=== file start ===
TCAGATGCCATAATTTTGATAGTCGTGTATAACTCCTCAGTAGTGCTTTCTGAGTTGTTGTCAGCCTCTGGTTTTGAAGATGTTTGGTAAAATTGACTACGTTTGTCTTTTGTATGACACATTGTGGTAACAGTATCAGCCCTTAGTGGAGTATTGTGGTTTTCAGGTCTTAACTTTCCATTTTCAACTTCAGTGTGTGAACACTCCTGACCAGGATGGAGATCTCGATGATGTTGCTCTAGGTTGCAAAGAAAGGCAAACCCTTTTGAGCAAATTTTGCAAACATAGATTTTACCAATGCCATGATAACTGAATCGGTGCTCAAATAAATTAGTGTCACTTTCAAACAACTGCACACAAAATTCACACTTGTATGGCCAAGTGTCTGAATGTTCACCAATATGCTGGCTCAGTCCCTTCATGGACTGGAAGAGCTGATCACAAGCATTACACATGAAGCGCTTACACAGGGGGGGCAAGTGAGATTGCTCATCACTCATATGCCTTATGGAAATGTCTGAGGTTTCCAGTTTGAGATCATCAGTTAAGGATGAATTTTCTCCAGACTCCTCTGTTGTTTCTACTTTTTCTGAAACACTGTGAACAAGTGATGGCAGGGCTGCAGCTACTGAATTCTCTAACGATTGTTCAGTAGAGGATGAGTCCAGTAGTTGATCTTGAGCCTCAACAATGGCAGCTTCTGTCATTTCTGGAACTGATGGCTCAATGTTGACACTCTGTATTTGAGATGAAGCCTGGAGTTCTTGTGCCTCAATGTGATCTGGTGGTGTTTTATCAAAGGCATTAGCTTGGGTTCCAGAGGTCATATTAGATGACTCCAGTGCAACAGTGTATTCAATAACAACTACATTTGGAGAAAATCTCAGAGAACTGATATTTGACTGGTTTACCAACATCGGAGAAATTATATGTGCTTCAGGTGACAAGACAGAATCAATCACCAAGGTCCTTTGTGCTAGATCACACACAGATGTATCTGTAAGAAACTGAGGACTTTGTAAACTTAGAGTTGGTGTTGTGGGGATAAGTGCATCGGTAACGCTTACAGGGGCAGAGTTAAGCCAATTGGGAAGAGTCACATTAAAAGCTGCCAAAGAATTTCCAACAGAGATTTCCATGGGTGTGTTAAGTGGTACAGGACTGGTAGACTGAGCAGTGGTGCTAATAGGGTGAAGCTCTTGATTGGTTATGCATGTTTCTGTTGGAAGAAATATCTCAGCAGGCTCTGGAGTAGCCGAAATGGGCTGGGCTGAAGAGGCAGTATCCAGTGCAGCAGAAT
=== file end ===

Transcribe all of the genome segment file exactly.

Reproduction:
TCAGATGCCATAATTTTGATAGTCGTGTATAACTCCTCAGTAGTGCTTTCTGAGTTGTTGTCAGCCTCTGGTTTTGAAGATGTTTGGTAAAATTGACTACGTTTGTCTTTTGTATGACACATTGTGGTAACAGTATCAGCCCTTAGTGGAGTATTGTGGTTTTCAGGTCTTAACTTTCCATTTTCAACTTCAGTGTGTGAACACTCCTGACCAGGATGGAGATCTCGATGATGTTGCTCTAGGTTGCAAAGAAAGGCAAACCCTTTTGAGCAAATTTTGCAAACATAGATTTTACCAATGCCATGATAACTGAATCGGTGCTCAAATAAATTAGTGTCACTTTCAAACAACTGCACACAAAATTCACACTTGTATGGCCAAGTGTCTGAATGTTCACCAATATGCTGGCTCAGTCCCTTCATGGACTGGAAGAGCTGATCACAAGCATTACACATGAAGCGCTTACACAGGGGGGGCAAGTGAGATTGCTCATCACTCATATGCCTTATGGAAATGTCTGAGGTTTCCAGTTTGAGATCATCAGTTAAGGATGAATTTTCTCCAGACTCCTCTGTTGTTTCTACTTTTTCTGAAACACTGTGAACAAGTGATGGCAGGGCTGCAGCTACTGAATTCTCTAACGATTGTTCAGTAGAGGATGAGTCCAGTAGTTGATCTTGAGCCTCAACAATGGCAGCTTCTGTCATTTCTGGAACTGATGGCTCAATGTTGACACTCTGTATTTGAGATGAAGCCTGGAGTTCTTGTGCCTCAATGTGATCTGGTGGTGTTTTATCAAAGGCATTAGCTTGGGTTCCAGAGGTCATATTAGATGACTCCAGTGCAACAGTGTATTCAATAACAACTACATTTGGAGAAAATCTCAGAGAACTGATATTTGACTGGTTTACCAACATCGGAGAAATTATATGTGCTTCAGGTGACAAGACAGAATCAATCACCAAGGTCCTTTGTGCTAGATCACACACAGATGTATCTGTAAGAAACTGAGGACTTTGTAAACTTAGAGTTGGTGTTGTGGGGATAAGTGCATCGGTAACGCTTACAGGGGCAGAGTTAAGCCAATTGGGAAGAGTCACATTAAAAGCTGCCAAAGAATTTCCAACAGAGATTTCCATGGGTGTGTTAAGTGGTACAGGACTGGTAGACTGAGCAGTGGTGCTAATAGGGTGAAGCTCTTGATTGGTTATGCATGTTTCTGTTGGAAGAAATATCTCAGCAGGCTCTGGAGTAGCCGAAATGGGCTGGGCTGAAGAGGCAGTATCCAGTGCAGCAGAAT